The personal history of Allan Ramsay is marked by few circumstances of striking interest; yet, independently of his poetry, he cannot be reckoned an insignificant individual who gave Scotland her first circulating library, and who established her first regular theatre. He was born in the parish of Crawford Moor, in Lanarkshire, where his father had the charge of Lord Hopeton's lead-mines. His mother, Alice Bower, was the daughter of an Englishman who had emigrated to that place from Derbyshire. By his paternal descent the poet boasts of having sprung from "a Douglas loin;" but, owing to the early death of his father, his education was confined to a parish school, and at the age of fifteen he was bound apprentice to the humble business of a wig-maker. On this subject one of his Scottish biographers refutes, with some indignation, a report which had gone abroad, that our poet was bred a barber, and carefully instructs the reader, that in those good times, when a fashionable wig cost twenty guineas, the employment of manufacturing them was both lucrative and creditable. Ramsay, however, seems to have felt no ambition either for the honours or profits of the vocation, as he left in on finishing his apprenticeship. In his twenty-fourth year he married the daughter of a writer, or attorney, in Edinburgh. His eldest son rose to well-known eminence as a painter. Our poet's first means of subsistence after his marriage, were to publish small poetical productions in a cheap form, which became so popular, that even in this humble sale he was obliged to call upon the magistrates to protect his literary property from the piracy of the hawkers. He afterward set up as a bookseller, and published, at his own shop, a new edition of Christ's Kirk on the Green, with two cantos of his own subjoined to the ancient original, which is ascribed to James I. of Scotland. A passage in one of those modern cantos of Ramsay's describing a husband fascinated homewards from a scene of drunkenness by the gentle persuasions of his wife, has been tastefully selected by Wilkie, and been made the subject of his admirable pencil.
In 1724 he published a collection of popular Scottish songs, called the Tea-Table Miscellany, which speedily ran through twelve impressions. Ruddiman assisted him in the glossary, and Hamilton of Bangour, Crawford, and Mallet were among the contributors to his modern songs. In the same year appeared his Evergreen, a collection of pieces from the Bannetyne MSS. written before the year 1600. Here the vanity of adorning what it was his duty to have faithfully transcribed led him to take many liberties with the originals; and it is pretty clear that one poem, viz. the Vision, which he pretended to have found in ancient manuscript, was the fruit of his own brain. But the Vision, considered as his own, adds a plume to his poetical character which may overshade his defects as an editor.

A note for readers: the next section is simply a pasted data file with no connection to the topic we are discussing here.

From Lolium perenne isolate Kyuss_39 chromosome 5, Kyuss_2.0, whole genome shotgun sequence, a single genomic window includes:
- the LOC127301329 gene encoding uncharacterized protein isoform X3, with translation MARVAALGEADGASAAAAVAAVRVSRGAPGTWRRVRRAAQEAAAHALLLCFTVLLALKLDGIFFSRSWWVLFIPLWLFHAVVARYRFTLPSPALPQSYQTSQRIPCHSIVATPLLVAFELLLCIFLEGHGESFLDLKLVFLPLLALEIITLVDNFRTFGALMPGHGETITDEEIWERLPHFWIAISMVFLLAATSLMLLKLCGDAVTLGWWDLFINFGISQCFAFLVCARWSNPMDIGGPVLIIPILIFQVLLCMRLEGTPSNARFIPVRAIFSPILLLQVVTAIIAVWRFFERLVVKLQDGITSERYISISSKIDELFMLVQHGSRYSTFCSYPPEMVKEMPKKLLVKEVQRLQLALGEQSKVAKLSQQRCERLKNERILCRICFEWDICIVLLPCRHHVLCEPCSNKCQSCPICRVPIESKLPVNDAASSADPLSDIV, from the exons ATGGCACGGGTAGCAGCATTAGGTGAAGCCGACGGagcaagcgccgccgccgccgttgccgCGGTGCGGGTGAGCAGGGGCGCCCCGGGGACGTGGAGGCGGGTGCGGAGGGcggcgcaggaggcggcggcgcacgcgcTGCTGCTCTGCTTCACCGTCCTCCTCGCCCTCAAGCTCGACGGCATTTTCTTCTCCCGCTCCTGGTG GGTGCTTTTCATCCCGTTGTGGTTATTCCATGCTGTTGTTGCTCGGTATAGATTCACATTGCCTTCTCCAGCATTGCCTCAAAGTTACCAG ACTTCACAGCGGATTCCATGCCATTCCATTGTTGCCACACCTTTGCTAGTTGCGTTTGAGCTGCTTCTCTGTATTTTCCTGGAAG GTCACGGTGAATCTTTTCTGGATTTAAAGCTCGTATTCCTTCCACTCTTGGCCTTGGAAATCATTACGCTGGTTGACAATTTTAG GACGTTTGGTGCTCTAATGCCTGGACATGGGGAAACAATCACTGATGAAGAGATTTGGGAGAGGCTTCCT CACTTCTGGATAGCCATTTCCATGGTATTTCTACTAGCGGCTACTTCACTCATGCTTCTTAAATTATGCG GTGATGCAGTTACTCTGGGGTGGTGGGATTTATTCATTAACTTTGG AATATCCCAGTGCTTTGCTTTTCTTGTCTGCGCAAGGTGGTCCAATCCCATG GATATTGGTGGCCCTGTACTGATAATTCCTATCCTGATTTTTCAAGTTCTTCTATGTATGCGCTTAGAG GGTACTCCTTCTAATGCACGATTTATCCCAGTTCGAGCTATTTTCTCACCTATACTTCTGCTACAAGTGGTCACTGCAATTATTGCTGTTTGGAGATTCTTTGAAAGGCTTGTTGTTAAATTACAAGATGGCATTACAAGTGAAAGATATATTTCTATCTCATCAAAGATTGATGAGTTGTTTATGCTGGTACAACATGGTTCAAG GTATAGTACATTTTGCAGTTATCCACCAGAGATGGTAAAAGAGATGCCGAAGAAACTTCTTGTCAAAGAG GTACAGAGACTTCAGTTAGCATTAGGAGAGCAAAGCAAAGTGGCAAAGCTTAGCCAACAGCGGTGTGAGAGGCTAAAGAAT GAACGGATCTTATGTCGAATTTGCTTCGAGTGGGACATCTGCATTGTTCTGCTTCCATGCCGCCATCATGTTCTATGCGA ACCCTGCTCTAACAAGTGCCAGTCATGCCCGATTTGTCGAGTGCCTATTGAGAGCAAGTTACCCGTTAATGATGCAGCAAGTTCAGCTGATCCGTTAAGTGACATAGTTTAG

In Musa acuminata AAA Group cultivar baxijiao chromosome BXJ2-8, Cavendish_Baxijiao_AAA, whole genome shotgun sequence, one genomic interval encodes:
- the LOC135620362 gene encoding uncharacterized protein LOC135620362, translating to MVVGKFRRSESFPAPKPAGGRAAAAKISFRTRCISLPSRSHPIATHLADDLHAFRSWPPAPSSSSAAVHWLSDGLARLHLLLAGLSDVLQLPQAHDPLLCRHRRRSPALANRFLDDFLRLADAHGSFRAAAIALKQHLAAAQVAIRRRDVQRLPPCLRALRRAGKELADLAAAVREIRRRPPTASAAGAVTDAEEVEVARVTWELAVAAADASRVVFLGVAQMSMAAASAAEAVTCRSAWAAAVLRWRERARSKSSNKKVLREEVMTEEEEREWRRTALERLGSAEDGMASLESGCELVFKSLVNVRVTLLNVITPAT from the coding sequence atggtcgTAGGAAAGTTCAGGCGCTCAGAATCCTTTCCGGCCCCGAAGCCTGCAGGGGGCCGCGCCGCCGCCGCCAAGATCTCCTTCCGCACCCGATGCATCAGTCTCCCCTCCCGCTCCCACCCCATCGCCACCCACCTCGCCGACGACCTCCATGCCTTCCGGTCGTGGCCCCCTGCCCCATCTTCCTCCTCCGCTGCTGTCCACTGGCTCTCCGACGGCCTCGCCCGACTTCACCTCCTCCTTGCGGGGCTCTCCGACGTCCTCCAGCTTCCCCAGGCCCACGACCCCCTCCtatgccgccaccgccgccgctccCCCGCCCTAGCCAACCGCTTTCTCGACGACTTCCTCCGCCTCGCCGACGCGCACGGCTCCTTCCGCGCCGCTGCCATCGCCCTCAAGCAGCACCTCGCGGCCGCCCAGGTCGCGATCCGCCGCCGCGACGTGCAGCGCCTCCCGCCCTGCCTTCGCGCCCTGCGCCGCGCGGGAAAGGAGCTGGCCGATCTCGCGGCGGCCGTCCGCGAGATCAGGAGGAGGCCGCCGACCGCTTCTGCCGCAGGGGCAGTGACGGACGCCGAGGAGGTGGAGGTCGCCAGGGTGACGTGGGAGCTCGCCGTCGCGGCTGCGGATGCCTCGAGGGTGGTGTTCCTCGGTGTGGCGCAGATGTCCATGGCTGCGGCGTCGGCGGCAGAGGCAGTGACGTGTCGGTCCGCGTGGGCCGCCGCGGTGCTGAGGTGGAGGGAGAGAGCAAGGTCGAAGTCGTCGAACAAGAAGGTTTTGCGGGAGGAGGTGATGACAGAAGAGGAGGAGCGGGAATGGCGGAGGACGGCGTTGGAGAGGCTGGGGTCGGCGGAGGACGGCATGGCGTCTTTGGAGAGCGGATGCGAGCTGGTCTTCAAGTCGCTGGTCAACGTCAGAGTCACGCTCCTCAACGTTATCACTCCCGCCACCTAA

In 1726 he published his Gentle Shepherd. The first rudiments of that pleasing drama had been given to the public in two pastoral dialogues, which were so much liked that his friends exhorted him to extend them into a regular play. The reception of this piece soon extended his reputation beyond Scotland. His works were reprinted at Dublin, and became popular in the colonies. Pope was known to admire The Gentle Shepherd; and Gay, when he was in Scotland, sought for explanations of its phrases, that he might communicate them to his friend at Twickenham. Ramsay's shop was a great resort of the congenial fabulist while he remained in Edinburgh; and from its windows, which overlooked the Exchange, the Scottish poet used to point out to Gay the most remarkable characters of the place.
A second volume of his poems appeared in 1728; and in 1730 he published a collection of fables. His epistles in the former volume are generally indifferent; but there is one addressed to the poet Somervile, which contains some easy lines. Professing to write from nature more than art, he compares, with some beauty, the rude style which he loved and practiced, to a neglected orchard.
I love the garden wild and wide,
Where oaks have plum-trees by their side,
Where woodbines and the twisting vine
Clip round the pear-tree and the pine;
Where mixt jonquils and gowans grow,
And roses midst rank clover blow,
Upon a bank of a clear strand,
Its wimplings led by nature's hand;
Though docks and brambles here and there,
May sometimes cheat the gard'ner's care,
Yet his to me's a Paradise,
Compared to prime cut plots and nice,
Where nature has to art resign'd,
And all looks stiff, mean, and confined.
Of original poets he says, in one expressive couplet:
The native bards first plunged the deep,
Before the artful dared to leap.
About the age of forty-five he ceased to write for the public. The most remarkable circumstance of his life was an attempt to which he made to establish a theatre at Edinburgh. Our poet had been always fond of the drama, and had occasionally supplied prologues to the players who visited the northern capital. But though the age of fanaticism was wearing away, it had not yet suffered the drama to have a settled place of exhibition in Scotland; and when Ramsay had, with great expense, in the year 1736, fitted up a theatre in Carubber's Close, the act for licensing the stage, which was passed in the following year, gave the magistrates of Edinburgh a power of shutting it up, which they exerted with gloomy severity. Such was the popular hatred of playhouses in Scotland at this period, that, some time afterward, the mob of Glasgow demolished the first playhouse that was erected in their city; and though the work of destruction was accomplished in daylight by many hundreds, it was reckoned so godly, that no reward could bribe any witness to appear and inform against the rioters. Ten years from the date of this disappointment, Ramsay had the satisfaction of seeing dramatic entertainments freely enjoyed by his fellow citizens; but in the mean time he was not only left without legal relief for his own loss in the speculation (having suffered what the Scotch law denominated a "damnum sine injuria,") but he was assailed with libels on his moral character, for having endeavoured to introduce the "hell-bred playhouse comedians."